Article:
Lowering Car Day-to-Day Costs
Your car can be one of the most expensive household outlays, with fuel fluctuations, maintenance costs, tax and insurance all requiring money from your monthly budget, but your car can be one of the most important parts of everyday life, enabling you to visit friends & family, getting you to work and taking you to holiday destinations to name just a few of its many positives.
The cost of living is on the rise – and with bigger bills and rising prices you may well be feeling a financial squeeze. We’ve put together this guide to give you a selection of ideas on how to lower day to day costs.
When you only have to go on a single errand or drive your car to one place you might want to consider other journeys you have planned that day or later in the week. Short trips in the car can pile up over the course of a week and when your car is stationary for a few hours or more the engine cools down. When you start the car back up again, you're going to be using a lot more fuel in the first few miles of your journey. Why not try and combine as many car trips as possible if you can? The journey will be longer, but you can use less fuel in the long run.
Reduce excess weight
There are a lot of items that are highly recommended to always keep in your car, including first aid kits, spare tyres, jump leads etc. It can be a hassle taking everything out and things build up over time. Cumbersome bits and pieces like items for the recycling centre, kids toys, bikes and tools can pile on the pounds and make your car much heavier than it needs to be. This can wreak havoc when it comes to fuel economy. Have a good look in your boot and see what needs to be there and what can be left at home.
There's no debate over whether smooth is best when it comes to driving. Driving smoothly isn't just safer, it's the most fuel-effective way to be. Pushing the accelerator harder than you need to and late braking can be real fuel-thieves. Speeding up then slowing down are part & parcel of driving, whether that’s on local roads or motorways, so keep it smooth wherever possible and your fuel use will likely drop.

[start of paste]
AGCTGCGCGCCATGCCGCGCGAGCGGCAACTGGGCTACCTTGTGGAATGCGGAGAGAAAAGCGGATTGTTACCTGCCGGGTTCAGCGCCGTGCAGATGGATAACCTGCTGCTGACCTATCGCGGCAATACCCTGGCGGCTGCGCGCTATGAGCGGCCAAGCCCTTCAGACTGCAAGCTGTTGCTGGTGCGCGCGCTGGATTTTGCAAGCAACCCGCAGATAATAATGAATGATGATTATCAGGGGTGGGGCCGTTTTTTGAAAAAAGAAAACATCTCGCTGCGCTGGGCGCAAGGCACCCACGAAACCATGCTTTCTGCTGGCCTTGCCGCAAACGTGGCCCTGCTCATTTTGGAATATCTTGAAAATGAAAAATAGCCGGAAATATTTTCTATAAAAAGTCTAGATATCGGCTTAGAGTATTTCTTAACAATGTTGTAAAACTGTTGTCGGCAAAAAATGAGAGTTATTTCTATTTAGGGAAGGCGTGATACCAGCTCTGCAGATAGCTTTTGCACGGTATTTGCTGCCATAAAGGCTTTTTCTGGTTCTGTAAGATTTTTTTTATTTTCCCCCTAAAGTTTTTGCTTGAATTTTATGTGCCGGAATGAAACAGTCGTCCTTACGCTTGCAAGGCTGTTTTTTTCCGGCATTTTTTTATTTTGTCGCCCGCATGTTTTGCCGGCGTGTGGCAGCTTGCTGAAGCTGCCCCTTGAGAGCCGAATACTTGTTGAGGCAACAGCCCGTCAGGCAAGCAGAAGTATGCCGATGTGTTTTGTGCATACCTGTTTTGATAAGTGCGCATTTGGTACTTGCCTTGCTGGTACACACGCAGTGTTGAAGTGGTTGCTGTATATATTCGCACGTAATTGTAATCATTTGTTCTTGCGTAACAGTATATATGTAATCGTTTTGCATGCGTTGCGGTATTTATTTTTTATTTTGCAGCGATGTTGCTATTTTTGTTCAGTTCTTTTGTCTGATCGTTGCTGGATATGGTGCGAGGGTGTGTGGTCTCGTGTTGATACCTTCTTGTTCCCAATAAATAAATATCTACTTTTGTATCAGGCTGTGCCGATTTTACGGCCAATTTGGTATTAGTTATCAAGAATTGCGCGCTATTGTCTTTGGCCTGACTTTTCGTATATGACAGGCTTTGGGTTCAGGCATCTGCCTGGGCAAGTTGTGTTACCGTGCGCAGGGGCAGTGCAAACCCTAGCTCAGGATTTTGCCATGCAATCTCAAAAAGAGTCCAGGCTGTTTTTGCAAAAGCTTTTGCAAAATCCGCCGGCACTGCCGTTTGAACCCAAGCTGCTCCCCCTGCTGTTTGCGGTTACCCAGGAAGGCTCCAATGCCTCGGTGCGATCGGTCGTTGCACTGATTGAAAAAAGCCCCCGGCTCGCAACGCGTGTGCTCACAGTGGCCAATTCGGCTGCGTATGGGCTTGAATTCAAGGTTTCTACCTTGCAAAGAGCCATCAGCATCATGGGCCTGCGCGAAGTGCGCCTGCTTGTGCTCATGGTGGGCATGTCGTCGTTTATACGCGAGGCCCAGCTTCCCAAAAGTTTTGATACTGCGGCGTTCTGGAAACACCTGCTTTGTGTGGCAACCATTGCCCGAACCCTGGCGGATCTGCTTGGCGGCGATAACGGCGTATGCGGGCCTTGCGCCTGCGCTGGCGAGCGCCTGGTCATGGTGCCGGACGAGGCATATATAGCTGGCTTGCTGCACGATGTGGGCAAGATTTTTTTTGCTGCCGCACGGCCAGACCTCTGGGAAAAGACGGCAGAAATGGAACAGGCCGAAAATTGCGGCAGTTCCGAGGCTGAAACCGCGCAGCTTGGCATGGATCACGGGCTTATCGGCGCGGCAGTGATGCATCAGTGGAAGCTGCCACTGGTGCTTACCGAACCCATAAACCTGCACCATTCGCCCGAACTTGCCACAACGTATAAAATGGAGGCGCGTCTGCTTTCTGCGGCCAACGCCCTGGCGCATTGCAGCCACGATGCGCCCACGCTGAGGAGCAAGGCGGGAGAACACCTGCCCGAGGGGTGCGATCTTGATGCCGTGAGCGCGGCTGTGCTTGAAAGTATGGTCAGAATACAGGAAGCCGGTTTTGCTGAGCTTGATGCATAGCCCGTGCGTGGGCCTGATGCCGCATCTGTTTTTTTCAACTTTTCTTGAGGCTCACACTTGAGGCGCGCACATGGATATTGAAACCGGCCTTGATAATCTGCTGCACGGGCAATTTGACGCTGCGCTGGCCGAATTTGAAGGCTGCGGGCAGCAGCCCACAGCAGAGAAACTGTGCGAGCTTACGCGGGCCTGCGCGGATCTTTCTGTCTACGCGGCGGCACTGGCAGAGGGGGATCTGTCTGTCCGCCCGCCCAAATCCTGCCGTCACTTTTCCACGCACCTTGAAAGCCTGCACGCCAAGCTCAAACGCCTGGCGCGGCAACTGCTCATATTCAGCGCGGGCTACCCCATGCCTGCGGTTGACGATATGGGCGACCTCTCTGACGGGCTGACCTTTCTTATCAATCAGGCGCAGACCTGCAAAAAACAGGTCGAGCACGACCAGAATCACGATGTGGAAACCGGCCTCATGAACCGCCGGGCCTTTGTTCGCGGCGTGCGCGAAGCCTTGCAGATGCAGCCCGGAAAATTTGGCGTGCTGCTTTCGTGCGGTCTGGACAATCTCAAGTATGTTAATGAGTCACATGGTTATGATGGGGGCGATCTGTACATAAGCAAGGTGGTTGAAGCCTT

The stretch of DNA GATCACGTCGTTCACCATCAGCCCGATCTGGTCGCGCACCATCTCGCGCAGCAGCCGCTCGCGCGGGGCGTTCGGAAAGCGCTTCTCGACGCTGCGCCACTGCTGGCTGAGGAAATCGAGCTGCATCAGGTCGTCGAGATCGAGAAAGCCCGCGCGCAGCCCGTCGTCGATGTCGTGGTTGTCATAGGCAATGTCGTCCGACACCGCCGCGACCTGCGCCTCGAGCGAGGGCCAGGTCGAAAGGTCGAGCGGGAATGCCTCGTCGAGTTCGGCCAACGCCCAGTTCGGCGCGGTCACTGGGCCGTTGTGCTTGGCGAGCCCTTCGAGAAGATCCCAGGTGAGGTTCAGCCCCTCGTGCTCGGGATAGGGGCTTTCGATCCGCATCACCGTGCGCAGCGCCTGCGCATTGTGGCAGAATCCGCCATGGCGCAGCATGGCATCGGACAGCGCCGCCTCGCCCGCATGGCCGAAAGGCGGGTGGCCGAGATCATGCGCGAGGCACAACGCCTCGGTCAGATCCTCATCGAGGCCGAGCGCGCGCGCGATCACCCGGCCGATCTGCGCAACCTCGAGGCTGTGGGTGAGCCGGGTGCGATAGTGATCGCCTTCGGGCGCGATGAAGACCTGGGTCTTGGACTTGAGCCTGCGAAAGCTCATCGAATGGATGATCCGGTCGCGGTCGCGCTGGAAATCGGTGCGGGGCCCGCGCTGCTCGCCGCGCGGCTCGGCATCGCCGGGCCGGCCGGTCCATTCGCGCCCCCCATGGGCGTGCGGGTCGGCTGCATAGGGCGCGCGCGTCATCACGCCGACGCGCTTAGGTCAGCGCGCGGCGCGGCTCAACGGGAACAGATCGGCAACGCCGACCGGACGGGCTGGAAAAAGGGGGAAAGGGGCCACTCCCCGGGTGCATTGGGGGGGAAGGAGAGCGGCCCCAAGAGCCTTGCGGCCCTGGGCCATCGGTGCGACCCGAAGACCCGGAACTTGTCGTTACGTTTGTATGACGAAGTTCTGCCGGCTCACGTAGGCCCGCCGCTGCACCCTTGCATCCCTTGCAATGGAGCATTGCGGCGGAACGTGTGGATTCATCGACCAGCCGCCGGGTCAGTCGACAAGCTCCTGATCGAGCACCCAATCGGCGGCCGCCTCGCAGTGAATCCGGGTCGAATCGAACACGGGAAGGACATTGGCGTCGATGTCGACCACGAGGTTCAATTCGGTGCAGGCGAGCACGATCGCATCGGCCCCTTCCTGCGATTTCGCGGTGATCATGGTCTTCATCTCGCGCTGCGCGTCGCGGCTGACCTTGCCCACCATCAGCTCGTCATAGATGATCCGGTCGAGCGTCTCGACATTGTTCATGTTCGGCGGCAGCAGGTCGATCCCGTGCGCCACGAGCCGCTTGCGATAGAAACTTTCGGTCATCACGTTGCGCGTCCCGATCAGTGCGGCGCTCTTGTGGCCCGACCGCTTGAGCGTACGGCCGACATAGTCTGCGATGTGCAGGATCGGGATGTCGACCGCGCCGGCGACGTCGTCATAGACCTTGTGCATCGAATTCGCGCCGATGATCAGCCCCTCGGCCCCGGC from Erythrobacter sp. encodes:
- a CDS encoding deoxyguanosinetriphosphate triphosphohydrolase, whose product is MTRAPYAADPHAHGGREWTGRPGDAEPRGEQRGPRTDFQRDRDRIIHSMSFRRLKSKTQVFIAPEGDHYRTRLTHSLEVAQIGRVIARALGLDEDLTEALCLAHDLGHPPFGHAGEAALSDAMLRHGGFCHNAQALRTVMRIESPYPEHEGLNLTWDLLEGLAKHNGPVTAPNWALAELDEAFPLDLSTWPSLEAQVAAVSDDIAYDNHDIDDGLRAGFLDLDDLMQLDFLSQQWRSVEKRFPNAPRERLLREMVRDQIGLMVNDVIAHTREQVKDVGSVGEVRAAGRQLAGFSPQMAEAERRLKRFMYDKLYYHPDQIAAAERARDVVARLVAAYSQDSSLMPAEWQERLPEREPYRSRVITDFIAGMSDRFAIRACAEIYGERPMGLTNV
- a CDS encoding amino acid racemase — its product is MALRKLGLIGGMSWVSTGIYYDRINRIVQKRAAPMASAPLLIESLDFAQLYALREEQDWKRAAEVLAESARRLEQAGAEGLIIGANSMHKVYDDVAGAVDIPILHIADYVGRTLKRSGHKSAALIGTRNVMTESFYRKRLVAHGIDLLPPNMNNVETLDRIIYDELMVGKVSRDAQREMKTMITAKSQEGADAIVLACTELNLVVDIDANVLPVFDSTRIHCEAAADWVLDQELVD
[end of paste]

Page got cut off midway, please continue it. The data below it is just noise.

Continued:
Tyre pressure checks
When was the last time you checked your tyre pressure? Hopefully your answer was "in the last month", which is the recommended timeframe by the RAC. A lot of the time it can seem like an afterthought, but tyre pressure is incredibly important for your car's safety and lifespan. Also, if you're a champion of fuel economy, it should be high up on your list! Making sure that your tyres are inflated properly means that your car doesn't need to over-work on the road or use excess fuel to make it home. If you're not sure what your tyre pressure should be, try checking your vehicle handbook, or on the inside of the driver side door then use a tyre pressure gauge to check the pressure.
Keep it maintained
Showing your car some regular care is one the easiest ways to keep your fuel costs down. All it takes is some consistent maintenance. Keep your car in peak working order with regular servicing and oil changes. If you're taking care of your car's engine, it's going to run more effectively and be less greedy when it comes to fuel.
If you use a regular service centre to undertake your car maintenance, then you might want to check other local companies to ensure you are getting the best deal. Do bear in mind that if your car is still in warranty using the main dealer service centre might be required, as visiting a generic garage may invalidate it.
Shop around for fuel
Fuel prices can vary from station to station with supermarkets generally selling it at a cheaper price, so shopping around for the best price could save you over a £100 per year (based on the average car fuel tank of 55 litres with a saving of 4 pence per litre when filling up once a week). There are online websites that can give you the price differences in your area such as www.petrolprices.com. If possible, try to avoid motorway service stations to top up, as these are likely to have higher prices.
Plan your route
Going the extra mile can in some cases not be a positive, by not planning your journey you may find yourself travelling further than you need to, burning more fuel, adding unnecessary miles and increasing wear & tear on your vehicle. Sitting in traffic can also drain your fuel tank without making steady progress to your destination. If you can travel in less busy times or use your local knowledge or Google maps to bypass the queues, avoiding congestion could save fuel & time on your commute.
Cheaper parking fees
There are websites like Parkopedia which will show parking prices in the UK but you can also check local town & city council websites which also list the costs. If a city has a park & ride system you may find that the parking is considerably cheaper, but bear in mind you might have to pay an additional cost for the bus to the centre of town.